I was tempted to roll my eyes on Wednesday when Mark Zuckerberg, Facebook’s chief executive, posted a manifesto outlining his plan to make social networking more “privacy-focused” and less about the public disclosure of information.
Why take seriously someone who has repeatedly promised — but seldom delivered — improvements to Facebook’s privacy practices? This is a company, after all, that signed a consent decree with the Federal Trade Commission agreeing to improve how it handles the personal information of its users, after federal regulators filed charges against it for deceiving consumers about their privacy. That was about seven years ago, and it has been one scandal after another since.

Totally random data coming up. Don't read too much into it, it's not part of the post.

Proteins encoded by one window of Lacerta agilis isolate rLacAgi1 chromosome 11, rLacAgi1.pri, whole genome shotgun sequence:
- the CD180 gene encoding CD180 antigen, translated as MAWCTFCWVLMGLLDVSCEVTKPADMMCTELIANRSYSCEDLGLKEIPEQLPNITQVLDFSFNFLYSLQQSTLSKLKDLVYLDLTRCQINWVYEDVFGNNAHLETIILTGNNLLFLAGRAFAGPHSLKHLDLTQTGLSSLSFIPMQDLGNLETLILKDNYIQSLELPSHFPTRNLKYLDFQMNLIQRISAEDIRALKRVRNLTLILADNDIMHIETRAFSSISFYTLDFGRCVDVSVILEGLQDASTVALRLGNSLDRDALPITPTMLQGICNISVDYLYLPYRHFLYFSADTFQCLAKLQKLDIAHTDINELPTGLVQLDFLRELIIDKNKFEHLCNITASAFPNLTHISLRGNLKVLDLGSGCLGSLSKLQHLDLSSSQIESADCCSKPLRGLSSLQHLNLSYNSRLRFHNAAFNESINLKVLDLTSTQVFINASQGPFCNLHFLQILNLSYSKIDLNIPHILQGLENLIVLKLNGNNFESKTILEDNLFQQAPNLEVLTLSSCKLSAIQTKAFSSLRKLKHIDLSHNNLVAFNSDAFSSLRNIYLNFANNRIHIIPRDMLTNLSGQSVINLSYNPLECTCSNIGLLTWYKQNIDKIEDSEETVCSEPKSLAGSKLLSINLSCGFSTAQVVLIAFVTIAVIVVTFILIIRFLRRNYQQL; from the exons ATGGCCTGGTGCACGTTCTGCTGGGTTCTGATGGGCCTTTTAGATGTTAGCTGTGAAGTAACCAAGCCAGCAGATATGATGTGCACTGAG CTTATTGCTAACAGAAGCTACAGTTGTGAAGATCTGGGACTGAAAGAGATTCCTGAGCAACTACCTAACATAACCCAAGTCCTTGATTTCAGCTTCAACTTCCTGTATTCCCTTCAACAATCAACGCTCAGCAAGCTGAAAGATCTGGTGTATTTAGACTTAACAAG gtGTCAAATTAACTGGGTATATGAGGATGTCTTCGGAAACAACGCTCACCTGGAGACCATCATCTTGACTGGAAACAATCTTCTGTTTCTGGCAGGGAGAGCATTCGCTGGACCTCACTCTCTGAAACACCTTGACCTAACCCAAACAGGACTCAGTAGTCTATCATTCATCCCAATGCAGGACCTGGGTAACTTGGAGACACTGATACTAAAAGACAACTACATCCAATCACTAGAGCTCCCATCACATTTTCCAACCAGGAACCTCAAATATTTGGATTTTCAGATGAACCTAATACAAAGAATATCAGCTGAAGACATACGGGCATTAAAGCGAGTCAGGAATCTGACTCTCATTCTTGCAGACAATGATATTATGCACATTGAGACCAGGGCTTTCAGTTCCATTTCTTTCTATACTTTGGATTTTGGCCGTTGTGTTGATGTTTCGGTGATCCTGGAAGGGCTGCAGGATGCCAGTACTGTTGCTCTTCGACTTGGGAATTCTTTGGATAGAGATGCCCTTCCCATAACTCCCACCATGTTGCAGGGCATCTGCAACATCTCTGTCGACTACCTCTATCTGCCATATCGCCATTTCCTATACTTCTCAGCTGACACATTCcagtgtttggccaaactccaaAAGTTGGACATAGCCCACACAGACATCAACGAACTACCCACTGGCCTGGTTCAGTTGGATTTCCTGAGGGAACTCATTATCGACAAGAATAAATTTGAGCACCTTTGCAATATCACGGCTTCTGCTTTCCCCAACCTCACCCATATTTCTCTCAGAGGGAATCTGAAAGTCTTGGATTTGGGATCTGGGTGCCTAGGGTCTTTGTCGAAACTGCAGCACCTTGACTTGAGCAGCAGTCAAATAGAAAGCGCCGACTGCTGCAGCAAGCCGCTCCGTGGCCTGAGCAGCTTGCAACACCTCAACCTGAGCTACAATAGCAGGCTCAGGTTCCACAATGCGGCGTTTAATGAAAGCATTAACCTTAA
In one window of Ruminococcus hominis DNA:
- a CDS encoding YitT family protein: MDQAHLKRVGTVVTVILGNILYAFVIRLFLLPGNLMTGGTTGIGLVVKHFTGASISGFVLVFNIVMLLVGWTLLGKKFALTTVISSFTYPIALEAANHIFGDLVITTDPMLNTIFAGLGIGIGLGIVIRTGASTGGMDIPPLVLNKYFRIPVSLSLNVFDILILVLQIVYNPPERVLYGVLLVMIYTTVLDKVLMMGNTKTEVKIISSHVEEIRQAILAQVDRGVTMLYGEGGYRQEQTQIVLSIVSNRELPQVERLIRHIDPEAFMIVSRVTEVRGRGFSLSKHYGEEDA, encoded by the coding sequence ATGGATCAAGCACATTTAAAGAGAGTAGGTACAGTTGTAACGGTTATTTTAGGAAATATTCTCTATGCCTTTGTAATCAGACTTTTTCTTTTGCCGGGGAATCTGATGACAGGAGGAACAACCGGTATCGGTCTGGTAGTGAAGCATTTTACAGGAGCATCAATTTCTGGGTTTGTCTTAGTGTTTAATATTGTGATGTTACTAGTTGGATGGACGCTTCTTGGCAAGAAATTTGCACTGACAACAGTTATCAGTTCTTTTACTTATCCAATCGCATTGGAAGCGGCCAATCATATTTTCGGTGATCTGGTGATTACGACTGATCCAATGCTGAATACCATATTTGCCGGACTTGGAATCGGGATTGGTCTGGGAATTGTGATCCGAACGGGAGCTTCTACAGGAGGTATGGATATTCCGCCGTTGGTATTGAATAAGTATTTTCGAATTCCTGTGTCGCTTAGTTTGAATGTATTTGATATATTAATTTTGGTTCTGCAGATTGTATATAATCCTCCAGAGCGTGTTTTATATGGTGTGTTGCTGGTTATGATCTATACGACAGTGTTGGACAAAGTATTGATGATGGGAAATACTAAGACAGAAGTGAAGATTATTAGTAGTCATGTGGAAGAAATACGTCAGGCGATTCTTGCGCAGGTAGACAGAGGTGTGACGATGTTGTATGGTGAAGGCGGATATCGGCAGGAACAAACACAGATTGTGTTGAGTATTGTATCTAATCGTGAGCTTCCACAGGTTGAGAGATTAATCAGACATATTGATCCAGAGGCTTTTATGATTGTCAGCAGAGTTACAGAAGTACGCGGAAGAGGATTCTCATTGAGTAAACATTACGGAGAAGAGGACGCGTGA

But I don’t believe in cynicism: Things can get better if we want them to — through regulatory oversight and political pressure. That said, I also don’t believe in being a sucker. So I read Mr. Zuckerberg’s plan with akeen eye on distinguishing meaningful changes from mere platitudes and evasions.
The platitudes were there, as I expected, but the evasions were worse than I anticipated: The plan, in effect, is to entrench Facebook’s interests while sidestepping all the important issues. [Continue reading…]